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Suzanne Lerner Suzanne Lerner from Monterey wrote on June 10, 2021 at 9:04 pm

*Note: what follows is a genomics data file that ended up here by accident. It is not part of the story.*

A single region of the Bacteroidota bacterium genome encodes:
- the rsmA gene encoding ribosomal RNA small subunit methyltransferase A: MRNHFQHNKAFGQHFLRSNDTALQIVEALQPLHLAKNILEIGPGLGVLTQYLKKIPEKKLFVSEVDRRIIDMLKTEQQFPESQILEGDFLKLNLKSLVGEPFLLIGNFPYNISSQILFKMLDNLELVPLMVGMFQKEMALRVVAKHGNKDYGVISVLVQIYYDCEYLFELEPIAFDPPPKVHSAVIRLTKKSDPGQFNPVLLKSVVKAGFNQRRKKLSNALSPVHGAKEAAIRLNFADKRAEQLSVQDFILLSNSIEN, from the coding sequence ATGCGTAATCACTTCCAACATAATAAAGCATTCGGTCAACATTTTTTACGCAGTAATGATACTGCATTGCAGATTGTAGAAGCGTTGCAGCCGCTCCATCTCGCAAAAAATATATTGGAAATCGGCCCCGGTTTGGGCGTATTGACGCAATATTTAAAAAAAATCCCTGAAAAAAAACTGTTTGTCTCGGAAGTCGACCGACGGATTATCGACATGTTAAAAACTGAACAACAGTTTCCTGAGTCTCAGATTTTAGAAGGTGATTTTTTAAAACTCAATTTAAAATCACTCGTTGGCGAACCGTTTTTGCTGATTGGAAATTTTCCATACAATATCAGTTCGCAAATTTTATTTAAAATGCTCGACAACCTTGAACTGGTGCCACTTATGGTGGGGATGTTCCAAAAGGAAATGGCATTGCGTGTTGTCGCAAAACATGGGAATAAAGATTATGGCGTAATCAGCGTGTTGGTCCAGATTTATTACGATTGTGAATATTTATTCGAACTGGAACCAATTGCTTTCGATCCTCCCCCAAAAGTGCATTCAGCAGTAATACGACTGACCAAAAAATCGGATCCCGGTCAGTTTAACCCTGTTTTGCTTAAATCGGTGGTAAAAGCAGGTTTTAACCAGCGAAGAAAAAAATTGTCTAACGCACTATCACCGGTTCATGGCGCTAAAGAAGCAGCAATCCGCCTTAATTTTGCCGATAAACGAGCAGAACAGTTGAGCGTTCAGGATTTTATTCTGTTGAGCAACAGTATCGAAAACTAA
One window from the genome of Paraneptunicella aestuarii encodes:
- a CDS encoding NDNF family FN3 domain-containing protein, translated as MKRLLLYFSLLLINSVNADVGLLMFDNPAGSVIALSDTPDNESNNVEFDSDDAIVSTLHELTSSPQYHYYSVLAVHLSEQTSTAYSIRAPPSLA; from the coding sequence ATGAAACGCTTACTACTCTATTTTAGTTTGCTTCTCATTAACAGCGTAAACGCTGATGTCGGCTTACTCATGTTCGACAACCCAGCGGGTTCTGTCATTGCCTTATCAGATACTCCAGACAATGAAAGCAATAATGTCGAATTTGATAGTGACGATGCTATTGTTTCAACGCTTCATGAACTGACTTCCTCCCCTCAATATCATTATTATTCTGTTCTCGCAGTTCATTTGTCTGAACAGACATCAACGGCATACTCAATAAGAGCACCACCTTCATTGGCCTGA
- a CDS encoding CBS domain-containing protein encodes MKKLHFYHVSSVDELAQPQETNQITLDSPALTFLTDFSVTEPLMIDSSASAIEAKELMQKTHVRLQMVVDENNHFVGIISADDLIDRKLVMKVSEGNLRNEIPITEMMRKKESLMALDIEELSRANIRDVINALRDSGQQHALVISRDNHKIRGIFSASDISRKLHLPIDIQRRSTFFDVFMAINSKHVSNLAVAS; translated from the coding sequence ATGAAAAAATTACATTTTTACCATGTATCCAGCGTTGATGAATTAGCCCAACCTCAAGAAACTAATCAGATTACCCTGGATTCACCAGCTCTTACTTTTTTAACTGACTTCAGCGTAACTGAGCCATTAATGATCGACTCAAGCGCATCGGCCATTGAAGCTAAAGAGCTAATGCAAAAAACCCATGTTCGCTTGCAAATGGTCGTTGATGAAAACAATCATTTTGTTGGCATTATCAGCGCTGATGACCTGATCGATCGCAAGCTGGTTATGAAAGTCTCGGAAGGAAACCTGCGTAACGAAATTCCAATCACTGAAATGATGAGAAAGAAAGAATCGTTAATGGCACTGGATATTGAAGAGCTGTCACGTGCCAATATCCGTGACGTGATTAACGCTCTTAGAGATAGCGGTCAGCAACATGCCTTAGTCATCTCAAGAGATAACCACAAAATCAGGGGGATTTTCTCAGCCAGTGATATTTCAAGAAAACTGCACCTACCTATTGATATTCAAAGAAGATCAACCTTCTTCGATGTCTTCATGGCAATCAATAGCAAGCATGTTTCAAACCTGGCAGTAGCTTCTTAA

Louise Hansen commented (shared with permission) on new film about Gabor Mate: "The Wisdom of Trauma, and my response, recommending your Film: "Take These Broken Wings" Psychosis: “A mantra is a beautiful thing, there is no question about it, but nothing is bigger than silence.” - Sadhguru “What if psychosis is not losing touch with reality? What if it is us touching reality?” - Dr Louise Hansen The portal for genius is also the same portal for insanity. Like the matrix. There is no key. There is no door. There are no walls. The highest realisation: freedom. So how does one break the boundaries of their physical body and psychological structure? Clarity. A large scale vision, Borderless and boundless, The highest realisation, I am that which is not. My brother always said that I should write a book. I never saw the point when there are a million books that use the same old words simply to transcend them. It would mean nothing to a child joyfully whole in their ordinariness and make no sense to an adult practiced in judgment and criticism. How did they get like that? Narrow. Rigid. Inflexible. Divided. A scientist knows a frog with his intellect, through means of dissection. He pulls it apart, knows all its pieces, and then it is dead. However to experience the same frog, or love, requires a different intelligence: awareness. To simply embrace it as it is. I had my first experience of this during my PhD on the neuroscience of emotion. I asked the question where is emotion in the brain? Well it was not just in the brain. Turns out this is a living cosmos! As I experienced myself as a piece of the entire universe, I made the mistake of assuming others would understand. They did not. A PhD is meant to be an original contribution to knowledge. How does one explain to their supervisors, family and friends, that the entire cosmos dwells within each and every one of us? They thought I was mad. I ended up in a psychiatric hospital for six months with psychosis. I went from teaching psychology at the University to a disability pension, put on every medication and had twelve sessions of electroconvulsive therapy. It took approximately three years for my brain to recover. My treasured insights I had forgotten and were buried deep in my subconscious. Remarkably, seven years later as a Provisional Psychologist I had exactly the same experience. This time completely grounded. The only way I can explain it is that my psychosis was not losing touch with reality; it was touching reality. Reality simply is; neither this nor that. It is what it is. There is only life; the rest is imagination. The difference between a mad man and a Guru is that the madman experiences this unwillingly and the Guru experiences it willingly: freedom. This time I knew I had not discovered anything new. Wisdom traditions and mystics have always known this. You cannot squeeze the universe, nor a precious life, into any box, including science. Life is a far larger phenomenon than any thought or instrument or label. Hence the pointlessness of this book. My brother was right though. I was in a unique situation because I had an opportunity to share the experience from the inside out. I am a licensed Psychologist and a Doctor of Philosophy in Psychology, with 20 years experience. I’ve had psychosis, completely destroyed myself, recreated myself, and overcame a second episode knowing fully what was happening. Apart from feeling unable to share this with my family or colleagues, in fear of being re-hospitalised, or reported to the psychology board, what was most terrifying is that this second episode would be classified as “Schizophrenia” in the West, and yet similar experiences are embraced as “Enlightenment” in the east. What was one to do? “A mantra is a beautiful thing, there is no question about it, but nothing is bigger than silence.” - Sadhguru Today the top neuroscientists agree that our reality is an illusion and that we are all hallucinating. When we agree on a shared hallucination we call this normality. When we disagree we call this insanity; or genius. While Western psychology labels and pathologises anything abnormal and rejects anything it cannot measure, Wisdom traditions knowingly encourage and prepare you for this. For Wisdom traditions, the intellect is limited for it is a cutting instrument and narrowly focused in its scope: that is why in the beginner’s mind there are many possibilities; in the expert’s mind there are few. For Wisdom traditions, the mind is insanity; the only sanity is reality. So unlike the West, they embrace and prepare you for this. For it is not a case of if, but when, this happens to you. Beautiful and plentiful tools are provided of what to do: Wisdom. So what is a genius in a world of illusion? My hope is this story will shed some light. They say a fool does what he does not like. An intelligent man does what he likes. And a genius does what needs to be done. He not only masters his threat system, for survival, he also develops his self soothing system, for peace, joy, love, compassion, blissfulness and ecstasy. For if one is unable to drop their fight mode, they will unknowingly conquer and divide in many disguises. And when the entire universe resides within you, what is there to unnecessarily gain or lose? This story is dedicated to every human being who has been hospitalised or incarcerated, for having the highest realisation and a large scale vision; that what lies within each and everyone of us, is neither this nor that: for it can never be named, to remain borderless and boundless. Dr Louise Hansen Psychologist PhD in Psychology Human Rights Activist *This piece is in no way intended to minimise psychosis or mental illness. It is a simple interpretation of my lived experience of psychosis. There is no question both episodes I was unable to function or care for myself. Both required hospitalisation. Both took months, the first took years, to recover from. Thank you to my family, friends and medical team who kept me safe and supported my recovery. This piece is also not intended to criticise Psychology or Western science. It is simply pointing out the limitation of using intellect alone with phenomena like the mind and existence. Self-compassion (kindness, common humanity and mindfulness) also exist. #HealingTrauma #Justice4Humanity #WeAllBelong my reply: Thank-you for this very personal and very inspiring story. I am so grateful to you for this. I had depression and numbness, which is much more "culturally acceptable." I don't know if this would be of interest to you or not, but I found Dan Mackler's films available for free on Youtube, really helped me realize how we all are conditioned to fear Craziness, and are "brainwashed" at a very early age to fear Madness and so called Schizophrenia. In Finland they have an 80% "cure rate" for so called "Schizophrenia" mainly through non-profit, community based Mental Health Care, with medication used as the last resort,not the 1st. It is my belief, that Culturally, we are taught to fear "Madness" and "inner voices" in part because with have Inner Divine Guidance//Bodily Knowing that would continually Guide us to "Do the Right Thing" if only we would listen. I have had powerful, "irrational” >>more accurately “a*rational" inner guidance several times, including guiding me to sit with one of my root Teachers, Papaji. For some reason, I never feared this Inner Guidance...It was more the Courage to follow this Guidance, when it didn't go along with the larger "Cultural Narrative." Who closes down her Psychology practice, just a few months after attaining my license, and about to make a "good career" and instead goes to India to sit at the feet of a man who laughed a lot, could stop just about anyone's mind, and whose biggest advice was: "Just Be Quiet!" I am only BEGINNING to appreciate that the verbal, logical narrative going on incessantly like tickertape in our heads, including the "Inner Critic" is only a very small part of all that is available, especially through the Body//Embodiment, through Spontaneous Creativity, through Entheogens, Through Love! Thank-you Louise, Gabor, Zaya, Maurizio and special thanks to the panel today on Indigenous Perspectives on the Root Causes of Addiction, with "Woman Stands Shining" //Pat McCabe, Gina Perez-Baron and Daniel RYNO Herrera. https://www.youtube.com/watch?v=EPfKc-TknWU&t=854s